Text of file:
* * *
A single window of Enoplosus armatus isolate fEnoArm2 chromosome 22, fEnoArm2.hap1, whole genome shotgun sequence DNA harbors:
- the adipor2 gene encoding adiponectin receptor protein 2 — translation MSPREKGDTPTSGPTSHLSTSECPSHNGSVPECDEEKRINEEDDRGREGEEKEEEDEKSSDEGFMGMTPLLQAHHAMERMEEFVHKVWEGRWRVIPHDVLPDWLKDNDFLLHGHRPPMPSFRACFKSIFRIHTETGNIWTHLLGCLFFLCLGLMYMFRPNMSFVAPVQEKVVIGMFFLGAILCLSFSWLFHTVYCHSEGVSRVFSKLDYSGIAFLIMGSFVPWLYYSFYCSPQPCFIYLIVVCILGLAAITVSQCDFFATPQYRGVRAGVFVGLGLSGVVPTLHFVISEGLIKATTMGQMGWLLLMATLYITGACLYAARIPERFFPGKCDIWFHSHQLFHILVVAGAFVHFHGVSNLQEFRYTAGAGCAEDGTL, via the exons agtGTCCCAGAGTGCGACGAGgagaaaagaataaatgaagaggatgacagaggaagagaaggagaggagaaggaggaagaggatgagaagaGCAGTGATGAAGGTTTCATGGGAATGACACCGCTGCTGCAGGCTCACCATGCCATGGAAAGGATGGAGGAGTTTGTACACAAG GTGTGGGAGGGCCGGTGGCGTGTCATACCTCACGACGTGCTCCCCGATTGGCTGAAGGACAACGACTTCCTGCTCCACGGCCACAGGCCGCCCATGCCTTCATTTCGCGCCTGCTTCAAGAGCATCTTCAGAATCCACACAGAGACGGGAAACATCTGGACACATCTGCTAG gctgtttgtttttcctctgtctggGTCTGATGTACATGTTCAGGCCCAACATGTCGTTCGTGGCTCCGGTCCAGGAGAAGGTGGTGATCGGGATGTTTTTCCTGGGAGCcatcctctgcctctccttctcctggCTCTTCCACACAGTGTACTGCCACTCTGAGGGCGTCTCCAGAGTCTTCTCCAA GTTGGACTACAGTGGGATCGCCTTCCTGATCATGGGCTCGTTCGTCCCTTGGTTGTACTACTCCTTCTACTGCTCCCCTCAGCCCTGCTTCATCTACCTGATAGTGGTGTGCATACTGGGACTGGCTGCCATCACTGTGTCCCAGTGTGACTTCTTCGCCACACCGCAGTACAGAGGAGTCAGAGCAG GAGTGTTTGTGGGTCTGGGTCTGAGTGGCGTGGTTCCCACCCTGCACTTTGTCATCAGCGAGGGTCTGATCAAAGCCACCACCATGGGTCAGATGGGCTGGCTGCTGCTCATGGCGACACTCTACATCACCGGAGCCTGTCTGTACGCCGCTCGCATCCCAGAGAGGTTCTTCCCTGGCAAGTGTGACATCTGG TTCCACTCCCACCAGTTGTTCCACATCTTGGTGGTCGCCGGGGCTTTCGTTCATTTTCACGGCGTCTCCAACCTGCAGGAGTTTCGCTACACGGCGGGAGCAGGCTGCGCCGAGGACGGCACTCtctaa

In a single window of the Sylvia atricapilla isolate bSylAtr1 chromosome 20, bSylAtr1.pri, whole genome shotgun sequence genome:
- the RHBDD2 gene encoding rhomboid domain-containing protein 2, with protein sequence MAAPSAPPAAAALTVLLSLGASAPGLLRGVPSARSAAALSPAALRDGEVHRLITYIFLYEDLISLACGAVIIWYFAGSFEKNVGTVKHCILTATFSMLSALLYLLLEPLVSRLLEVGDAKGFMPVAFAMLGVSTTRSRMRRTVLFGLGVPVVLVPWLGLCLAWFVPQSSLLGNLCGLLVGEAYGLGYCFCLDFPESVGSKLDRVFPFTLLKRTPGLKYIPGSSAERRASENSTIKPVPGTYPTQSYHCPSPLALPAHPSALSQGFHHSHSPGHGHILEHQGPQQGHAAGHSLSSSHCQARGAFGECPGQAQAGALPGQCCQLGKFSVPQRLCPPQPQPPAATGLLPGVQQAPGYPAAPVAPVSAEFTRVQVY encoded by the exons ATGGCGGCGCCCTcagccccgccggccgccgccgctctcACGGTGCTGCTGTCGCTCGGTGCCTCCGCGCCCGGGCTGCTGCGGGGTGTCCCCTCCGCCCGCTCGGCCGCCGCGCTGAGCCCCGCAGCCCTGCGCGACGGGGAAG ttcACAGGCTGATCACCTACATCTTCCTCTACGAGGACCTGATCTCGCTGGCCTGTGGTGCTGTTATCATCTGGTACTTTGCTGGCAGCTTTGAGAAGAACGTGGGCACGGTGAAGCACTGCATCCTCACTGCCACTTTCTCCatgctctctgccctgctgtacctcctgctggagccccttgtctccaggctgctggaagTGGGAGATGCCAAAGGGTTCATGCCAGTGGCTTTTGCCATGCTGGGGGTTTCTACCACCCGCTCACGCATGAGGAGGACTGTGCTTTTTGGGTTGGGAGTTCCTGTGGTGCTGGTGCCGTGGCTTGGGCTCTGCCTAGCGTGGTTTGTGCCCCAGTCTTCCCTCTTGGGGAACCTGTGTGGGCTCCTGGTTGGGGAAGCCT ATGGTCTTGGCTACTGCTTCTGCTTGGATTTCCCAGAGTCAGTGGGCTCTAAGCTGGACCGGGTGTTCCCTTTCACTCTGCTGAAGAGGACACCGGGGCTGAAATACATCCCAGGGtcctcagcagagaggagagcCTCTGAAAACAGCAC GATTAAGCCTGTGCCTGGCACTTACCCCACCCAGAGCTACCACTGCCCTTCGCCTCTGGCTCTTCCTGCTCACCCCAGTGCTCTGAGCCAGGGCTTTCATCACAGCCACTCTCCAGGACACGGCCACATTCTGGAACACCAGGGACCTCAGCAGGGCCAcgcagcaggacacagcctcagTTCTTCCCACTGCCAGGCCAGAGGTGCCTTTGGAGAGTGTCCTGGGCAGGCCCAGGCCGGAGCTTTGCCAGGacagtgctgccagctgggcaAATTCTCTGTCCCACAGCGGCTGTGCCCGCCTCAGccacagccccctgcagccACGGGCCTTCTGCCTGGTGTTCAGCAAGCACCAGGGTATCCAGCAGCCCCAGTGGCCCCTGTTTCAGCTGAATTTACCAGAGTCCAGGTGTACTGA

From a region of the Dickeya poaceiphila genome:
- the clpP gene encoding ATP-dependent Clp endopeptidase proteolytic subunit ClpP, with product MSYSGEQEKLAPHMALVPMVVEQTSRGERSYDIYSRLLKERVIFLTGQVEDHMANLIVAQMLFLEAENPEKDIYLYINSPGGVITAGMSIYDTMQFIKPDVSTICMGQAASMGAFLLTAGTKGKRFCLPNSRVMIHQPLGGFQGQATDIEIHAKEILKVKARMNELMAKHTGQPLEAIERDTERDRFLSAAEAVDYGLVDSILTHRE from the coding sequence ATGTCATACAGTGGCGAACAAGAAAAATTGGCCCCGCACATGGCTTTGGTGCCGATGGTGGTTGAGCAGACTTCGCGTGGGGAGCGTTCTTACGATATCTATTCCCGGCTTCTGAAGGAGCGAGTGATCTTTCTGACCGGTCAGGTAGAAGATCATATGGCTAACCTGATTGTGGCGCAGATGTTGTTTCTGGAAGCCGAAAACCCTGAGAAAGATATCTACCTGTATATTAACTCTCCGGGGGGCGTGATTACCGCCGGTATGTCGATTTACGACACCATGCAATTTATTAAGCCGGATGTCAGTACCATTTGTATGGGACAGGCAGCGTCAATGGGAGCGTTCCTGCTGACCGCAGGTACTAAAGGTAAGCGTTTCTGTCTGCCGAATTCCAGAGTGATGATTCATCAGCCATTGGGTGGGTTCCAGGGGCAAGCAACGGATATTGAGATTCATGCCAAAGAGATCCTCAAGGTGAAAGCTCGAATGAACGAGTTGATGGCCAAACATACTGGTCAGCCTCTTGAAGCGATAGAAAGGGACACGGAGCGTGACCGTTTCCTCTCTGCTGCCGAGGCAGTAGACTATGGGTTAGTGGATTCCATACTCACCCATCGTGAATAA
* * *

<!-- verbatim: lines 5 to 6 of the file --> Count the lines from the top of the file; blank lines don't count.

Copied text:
From a region of the Dickeya poaceiphila genome:
- the clpP gene encoding ATP-dependent Clp endopeptidase proteolytic subunit ClpP, with product MSYSGEQEKLAPHMALVPMVVEQTSRGERSYDIYSRLLKERVIFLTGQVEDHMANLIVAQMLFLEAENPEKDIYLYINSPGGVITAGMSIYDTMQFIKPDVSTICMGQAASMGAFLLTAGTKGKRFCLPNSRVMIHQPLGGFQGQATDIEIHAKEILKVKARMNELMAKHTGQPLEAIERDTERDRFLSAAEAVDYGLVDSILTHRE from the coding sequence ATGTCATACAGTGGCGAACAAGAAAAATTGGCCCCGCACATGGCTTTGGTGCCGATGGTGGTTGAGCAGACTTCGCGTGGGGAGCGTTCTTACGATATCTATTCCCGGCTTCTGAAGGAGCGAGTGATCTTTCTGACCGGTCAGGTAGAAGATCATATGGCTAACCTGATTGTGGCGCAGATGTTGTTTCTGGAAGCCGAAAACCCTGAGAAAGATATCTACCTGTATATTAACTCTCCGGGGGGCGTGATTACCGCCGGTATGTCGATTTACGACACCATGCAATTTATTAAGCCGGATGTCAGTACCATTTGTATGGGACAGGCAGCGTCAATGGGAGCGTTCCTGCTGACCGCAGGTACTAAAGGTAAGCGTTTCTGTCTGCCGAATTCCAGAGTGATGATTCATCAGCCATTGGGTGGGTTCCAGGGGCAAGCAACGGATATTGAGATTCATGCCAAAGAGATCCTCAAGGTGAAAGCTCGAATGAACGAGTTGATGGCCAAACATACTGGTCAGCCTCTTGAAGCGATAGAAAGGGACACGGAGCGTGACCGTTTCCTCTCTGCTGCCGAGGCAGTAGACTATGGGTTAGTGGATTCCATACTCACCCATCGTGAATAA